Sunday, Nov 20, 2022 08:00 [IST]
Last Update: Sunday, Nov 20, 2022 02:27 [IST]
GANGTOK,: Forest minister Karma Loday Bhutia on Friday interacted with the school children at Fambonglho Wildlife Sanctuary. He was accompanied by chief wildlife warden Sandeep Tambey and conservator of forest (wildlife circle) Udai Gurung.
A press release informs that the Forest minister had during a function organized by the G.B. Pant Institute on September 10 desired that a program be designed to specifically educate school children on biodiversity conservation by means of organizing outdoor nature tours.
Accordingly, as part of an initiative under the National Mission for Himalayan Studies and in order to impart hands-on education to school children on biodiversity conservation, a short trek was organized under the directives of the minister by the East Wildlife Division.
A total of 40 school children from classes 6 and 7 along with 8 teachers participated in the trek. The Education department facilitated the participation of the schools’ namely Enchey Senior Secondary School; Bojoghari Senior Secondary School; Pangthang Junior High School; Burtuk Senior Secondary School; Arithang Senior Secondary School; Penlong Senior Secondary School; Tashi Namgyal Academy and Tathangchen Senior Secondary School.
The children were briefed on the natural and cultural values of the Fambonglho Wildlife Sanctuary and the need to conserve and protect our natural resources. The school children thoroughly enjoyed the outdoor learning and interacted enthusiastically with the minister and senior officers. They admitted that it was a memorable experience, the release mentions.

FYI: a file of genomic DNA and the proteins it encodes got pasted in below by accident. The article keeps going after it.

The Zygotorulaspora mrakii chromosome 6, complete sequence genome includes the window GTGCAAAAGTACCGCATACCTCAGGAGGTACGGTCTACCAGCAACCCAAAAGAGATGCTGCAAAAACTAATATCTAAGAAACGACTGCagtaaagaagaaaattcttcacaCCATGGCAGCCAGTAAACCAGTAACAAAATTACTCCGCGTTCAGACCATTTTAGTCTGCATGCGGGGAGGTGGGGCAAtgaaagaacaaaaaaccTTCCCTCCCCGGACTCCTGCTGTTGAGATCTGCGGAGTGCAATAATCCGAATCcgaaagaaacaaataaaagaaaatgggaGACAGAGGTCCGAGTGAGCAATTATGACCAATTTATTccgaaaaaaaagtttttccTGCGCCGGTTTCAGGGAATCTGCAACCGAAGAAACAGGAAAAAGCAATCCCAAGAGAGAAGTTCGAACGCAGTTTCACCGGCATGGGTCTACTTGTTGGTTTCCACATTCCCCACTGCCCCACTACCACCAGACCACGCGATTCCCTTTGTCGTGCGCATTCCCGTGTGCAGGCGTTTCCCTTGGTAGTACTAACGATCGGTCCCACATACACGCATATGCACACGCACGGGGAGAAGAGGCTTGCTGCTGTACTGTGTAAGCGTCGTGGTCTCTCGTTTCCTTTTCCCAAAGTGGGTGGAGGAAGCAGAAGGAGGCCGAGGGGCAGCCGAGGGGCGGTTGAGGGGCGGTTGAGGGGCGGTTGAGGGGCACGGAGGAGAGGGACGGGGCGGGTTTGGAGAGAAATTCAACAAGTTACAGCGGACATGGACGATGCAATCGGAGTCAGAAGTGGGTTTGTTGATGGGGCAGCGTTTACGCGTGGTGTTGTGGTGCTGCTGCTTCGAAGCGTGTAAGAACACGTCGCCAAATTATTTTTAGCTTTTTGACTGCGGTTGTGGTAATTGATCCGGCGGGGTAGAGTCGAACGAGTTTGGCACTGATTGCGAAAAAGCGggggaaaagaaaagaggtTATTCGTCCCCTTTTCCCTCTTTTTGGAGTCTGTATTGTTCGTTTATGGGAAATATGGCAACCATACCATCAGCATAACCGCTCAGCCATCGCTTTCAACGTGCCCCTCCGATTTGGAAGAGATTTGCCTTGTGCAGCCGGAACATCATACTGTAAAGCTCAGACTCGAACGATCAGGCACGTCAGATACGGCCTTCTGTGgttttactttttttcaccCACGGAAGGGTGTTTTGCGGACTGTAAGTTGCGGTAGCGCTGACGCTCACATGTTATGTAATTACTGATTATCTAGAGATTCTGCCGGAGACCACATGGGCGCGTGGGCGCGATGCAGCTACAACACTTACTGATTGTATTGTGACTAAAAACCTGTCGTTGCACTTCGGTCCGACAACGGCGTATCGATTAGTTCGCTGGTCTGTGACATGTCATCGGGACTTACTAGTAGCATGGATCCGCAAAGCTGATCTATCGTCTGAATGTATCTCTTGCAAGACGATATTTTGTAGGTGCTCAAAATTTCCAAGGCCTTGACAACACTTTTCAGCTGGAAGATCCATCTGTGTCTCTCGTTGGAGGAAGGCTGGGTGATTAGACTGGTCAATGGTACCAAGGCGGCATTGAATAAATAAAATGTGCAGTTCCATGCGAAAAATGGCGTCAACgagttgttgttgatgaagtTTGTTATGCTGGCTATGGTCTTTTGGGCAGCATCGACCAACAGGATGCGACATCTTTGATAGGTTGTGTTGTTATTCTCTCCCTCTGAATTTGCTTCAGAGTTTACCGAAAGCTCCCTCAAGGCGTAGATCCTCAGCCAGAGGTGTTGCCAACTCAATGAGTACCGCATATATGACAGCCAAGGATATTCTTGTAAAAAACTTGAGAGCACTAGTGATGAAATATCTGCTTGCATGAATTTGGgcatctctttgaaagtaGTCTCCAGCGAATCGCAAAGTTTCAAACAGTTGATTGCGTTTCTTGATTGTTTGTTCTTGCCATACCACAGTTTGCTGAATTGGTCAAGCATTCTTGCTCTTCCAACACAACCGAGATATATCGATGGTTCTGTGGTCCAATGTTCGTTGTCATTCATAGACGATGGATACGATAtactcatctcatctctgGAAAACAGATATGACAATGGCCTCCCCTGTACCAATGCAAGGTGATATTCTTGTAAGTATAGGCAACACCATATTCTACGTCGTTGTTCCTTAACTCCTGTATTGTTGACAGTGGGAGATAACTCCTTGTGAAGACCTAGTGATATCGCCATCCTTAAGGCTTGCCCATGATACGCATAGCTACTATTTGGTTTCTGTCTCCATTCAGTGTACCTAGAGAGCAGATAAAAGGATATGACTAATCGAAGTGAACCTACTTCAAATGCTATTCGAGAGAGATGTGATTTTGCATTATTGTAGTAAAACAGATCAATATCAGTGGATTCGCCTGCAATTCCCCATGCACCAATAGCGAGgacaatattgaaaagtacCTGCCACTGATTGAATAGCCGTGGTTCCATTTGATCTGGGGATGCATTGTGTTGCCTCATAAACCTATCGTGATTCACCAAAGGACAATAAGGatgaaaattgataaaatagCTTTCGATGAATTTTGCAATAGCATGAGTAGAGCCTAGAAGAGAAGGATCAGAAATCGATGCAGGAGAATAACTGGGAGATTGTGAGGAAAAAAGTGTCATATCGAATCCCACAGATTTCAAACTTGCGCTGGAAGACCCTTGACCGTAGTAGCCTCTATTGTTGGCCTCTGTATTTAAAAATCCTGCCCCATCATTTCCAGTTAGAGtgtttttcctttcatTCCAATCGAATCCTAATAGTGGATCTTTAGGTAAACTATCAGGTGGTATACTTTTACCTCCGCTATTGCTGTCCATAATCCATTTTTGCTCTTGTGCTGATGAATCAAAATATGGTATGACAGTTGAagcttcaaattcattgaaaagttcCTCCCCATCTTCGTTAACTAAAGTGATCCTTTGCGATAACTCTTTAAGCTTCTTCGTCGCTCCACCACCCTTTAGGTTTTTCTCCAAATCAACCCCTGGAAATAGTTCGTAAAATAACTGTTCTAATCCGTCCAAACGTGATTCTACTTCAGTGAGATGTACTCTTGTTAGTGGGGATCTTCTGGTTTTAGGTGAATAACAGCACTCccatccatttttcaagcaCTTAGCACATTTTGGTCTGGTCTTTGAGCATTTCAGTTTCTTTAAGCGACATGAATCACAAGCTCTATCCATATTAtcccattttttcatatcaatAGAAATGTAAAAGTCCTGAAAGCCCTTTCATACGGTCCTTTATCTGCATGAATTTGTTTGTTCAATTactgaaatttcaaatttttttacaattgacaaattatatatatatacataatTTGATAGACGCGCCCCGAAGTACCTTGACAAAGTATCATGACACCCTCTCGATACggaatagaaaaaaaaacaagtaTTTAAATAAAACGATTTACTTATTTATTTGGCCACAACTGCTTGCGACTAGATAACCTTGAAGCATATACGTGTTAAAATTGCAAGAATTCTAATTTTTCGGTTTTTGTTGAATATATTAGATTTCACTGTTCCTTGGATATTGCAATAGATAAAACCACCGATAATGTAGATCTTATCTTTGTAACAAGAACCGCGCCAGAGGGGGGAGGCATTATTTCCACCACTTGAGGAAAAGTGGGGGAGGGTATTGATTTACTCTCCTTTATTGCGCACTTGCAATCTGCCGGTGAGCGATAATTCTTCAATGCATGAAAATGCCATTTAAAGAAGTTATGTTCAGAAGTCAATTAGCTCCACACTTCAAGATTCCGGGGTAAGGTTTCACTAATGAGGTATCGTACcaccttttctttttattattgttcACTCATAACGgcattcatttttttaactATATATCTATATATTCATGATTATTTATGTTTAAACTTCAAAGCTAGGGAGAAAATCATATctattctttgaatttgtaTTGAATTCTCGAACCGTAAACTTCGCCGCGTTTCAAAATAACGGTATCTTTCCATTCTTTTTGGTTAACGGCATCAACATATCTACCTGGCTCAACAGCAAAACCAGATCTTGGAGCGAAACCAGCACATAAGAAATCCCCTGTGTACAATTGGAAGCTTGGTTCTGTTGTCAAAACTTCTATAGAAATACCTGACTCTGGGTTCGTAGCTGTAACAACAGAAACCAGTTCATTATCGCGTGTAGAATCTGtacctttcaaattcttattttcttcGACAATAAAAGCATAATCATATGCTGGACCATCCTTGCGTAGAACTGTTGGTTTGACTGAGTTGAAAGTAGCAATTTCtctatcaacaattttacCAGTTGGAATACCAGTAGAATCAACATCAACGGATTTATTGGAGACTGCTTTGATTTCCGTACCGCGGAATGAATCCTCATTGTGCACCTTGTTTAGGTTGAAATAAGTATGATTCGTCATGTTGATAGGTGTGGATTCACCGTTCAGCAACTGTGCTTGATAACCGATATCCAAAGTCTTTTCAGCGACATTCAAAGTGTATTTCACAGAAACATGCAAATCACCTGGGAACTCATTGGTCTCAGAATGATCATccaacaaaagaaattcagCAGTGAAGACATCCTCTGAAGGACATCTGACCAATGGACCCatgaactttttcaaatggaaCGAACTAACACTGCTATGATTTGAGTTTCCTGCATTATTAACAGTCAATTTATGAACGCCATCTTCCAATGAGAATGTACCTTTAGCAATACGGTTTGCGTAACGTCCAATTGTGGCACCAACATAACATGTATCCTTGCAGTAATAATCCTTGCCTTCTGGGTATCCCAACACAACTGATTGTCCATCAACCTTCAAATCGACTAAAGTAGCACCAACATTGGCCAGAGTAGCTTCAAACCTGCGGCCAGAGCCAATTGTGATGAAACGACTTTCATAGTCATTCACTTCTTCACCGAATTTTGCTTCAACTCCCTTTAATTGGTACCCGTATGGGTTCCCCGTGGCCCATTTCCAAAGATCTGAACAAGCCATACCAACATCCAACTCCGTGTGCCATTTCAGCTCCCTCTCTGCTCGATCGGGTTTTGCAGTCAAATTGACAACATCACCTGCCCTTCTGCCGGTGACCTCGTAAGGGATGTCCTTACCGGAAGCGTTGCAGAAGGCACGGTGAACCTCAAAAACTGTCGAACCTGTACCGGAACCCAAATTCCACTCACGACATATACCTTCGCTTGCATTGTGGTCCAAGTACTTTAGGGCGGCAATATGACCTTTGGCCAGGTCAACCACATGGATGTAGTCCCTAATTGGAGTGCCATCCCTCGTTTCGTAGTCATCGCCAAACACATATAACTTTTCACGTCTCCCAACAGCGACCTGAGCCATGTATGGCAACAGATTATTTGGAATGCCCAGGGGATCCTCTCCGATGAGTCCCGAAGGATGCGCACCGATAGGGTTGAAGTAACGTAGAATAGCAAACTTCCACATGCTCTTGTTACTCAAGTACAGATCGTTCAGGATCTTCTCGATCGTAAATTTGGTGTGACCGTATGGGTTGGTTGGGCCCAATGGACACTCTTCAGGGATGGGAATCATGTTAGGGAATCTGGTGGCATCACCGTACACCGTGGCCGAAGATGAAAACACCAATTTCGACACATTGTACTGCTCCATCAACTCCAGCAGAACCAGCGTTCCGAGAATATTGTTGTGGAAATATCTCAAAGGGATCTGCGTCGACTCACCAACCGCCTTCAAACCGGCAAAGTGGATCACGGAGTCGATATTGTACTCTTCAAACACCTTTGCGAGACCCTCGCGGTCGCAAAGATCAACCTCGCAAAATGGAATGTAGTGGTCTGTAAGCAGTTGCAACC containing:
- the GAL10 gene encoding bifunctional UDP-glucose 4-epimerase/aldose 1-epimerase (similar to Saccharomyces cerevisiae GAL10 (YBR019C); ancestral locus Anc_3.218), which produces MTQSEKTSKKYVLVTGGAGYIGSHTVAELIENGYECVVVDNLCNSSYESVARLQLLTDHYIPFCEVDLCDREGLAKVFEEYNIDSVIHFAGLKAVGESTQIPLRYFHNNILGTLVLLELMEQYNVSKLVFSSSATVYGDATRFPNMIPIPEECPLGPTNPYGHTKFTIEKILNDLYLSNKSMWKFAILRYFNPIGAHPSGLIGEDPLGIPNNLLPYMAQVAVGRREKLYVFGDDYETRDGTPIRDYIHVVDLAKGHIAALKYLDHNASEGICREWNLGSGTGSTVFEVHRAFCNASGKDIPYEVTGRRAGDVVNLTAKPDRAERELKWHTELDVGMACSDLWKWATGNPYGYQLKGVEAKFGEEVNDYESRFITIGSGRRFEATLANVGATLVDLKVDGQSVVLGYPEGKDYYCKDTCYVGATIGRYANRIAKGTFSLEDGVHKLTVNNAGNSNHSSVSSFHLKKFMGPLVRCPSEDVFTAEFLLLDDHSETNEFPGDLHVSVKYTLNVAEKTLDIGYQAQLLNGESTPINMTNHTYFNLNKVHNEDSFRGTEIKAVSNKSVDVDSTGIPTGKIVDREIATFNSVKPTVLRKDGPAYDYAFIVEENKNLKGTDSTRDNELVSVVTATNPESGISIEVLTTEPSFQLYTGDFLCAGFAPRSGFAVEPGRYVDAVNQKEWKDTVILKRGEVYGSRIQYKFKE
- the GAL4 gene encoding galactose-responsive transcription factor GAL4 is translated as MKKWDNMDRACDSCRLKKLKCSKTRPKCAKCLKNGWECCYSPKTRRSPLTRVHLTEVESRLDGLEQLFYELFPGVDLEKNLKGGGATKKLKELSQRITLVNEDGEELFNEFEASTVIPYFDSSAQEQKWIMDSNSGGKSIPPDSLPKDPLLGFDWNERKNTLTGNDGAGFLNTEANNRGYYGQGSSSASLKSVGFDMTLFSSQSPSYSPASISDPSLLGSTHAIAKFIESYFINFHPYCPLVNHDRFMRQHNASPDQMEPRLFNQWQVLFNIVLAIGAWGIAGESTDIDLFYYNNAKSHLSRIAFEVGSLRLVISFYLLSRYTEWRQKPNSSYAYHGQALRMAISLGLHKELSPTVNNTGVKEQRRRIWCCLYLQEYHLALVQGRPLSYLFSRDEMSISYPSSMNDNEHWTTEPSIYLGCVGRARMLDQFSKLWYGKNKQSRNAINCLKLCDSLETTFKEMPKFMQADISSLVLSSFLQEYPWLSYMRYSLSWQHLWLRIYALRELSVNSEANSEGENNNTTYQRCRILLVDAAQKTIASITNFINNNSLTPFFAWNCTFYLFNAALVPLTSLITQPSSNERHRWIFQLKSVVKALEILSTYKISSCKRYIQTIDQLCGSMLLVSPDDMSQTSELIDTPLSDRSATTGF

The name Fambonglho is derived from the Lepcha language, which translates as the ‘Hill of the Machilus edulis’ (Fam – Machilus edulis/ Pomsi/Phunsay ;lho – hill). The most popular narrative as to how the name came to be takes one back to the time when automobiles were unheard of; the entire hill was covered with thick forests inter-spread with paddy fields; then people had humble dwellings and the mainstay was agriculture and animal husbandry.
Gangtok town was small, with wooden houses and the mode of transportation was ponies and horses. The residents of the villages located all around the fringes of the forests which is now a sanctuary, had to walk long distances to travel from one village to another, sometimes crossing over several hills. The travellers’ en-route along the way rested and ate from the trees of Machilus edulis, which was in abundance. In this manner people crossed over now and then, relishing the fruits of the Pomsi tree and thus the name, the release mentions.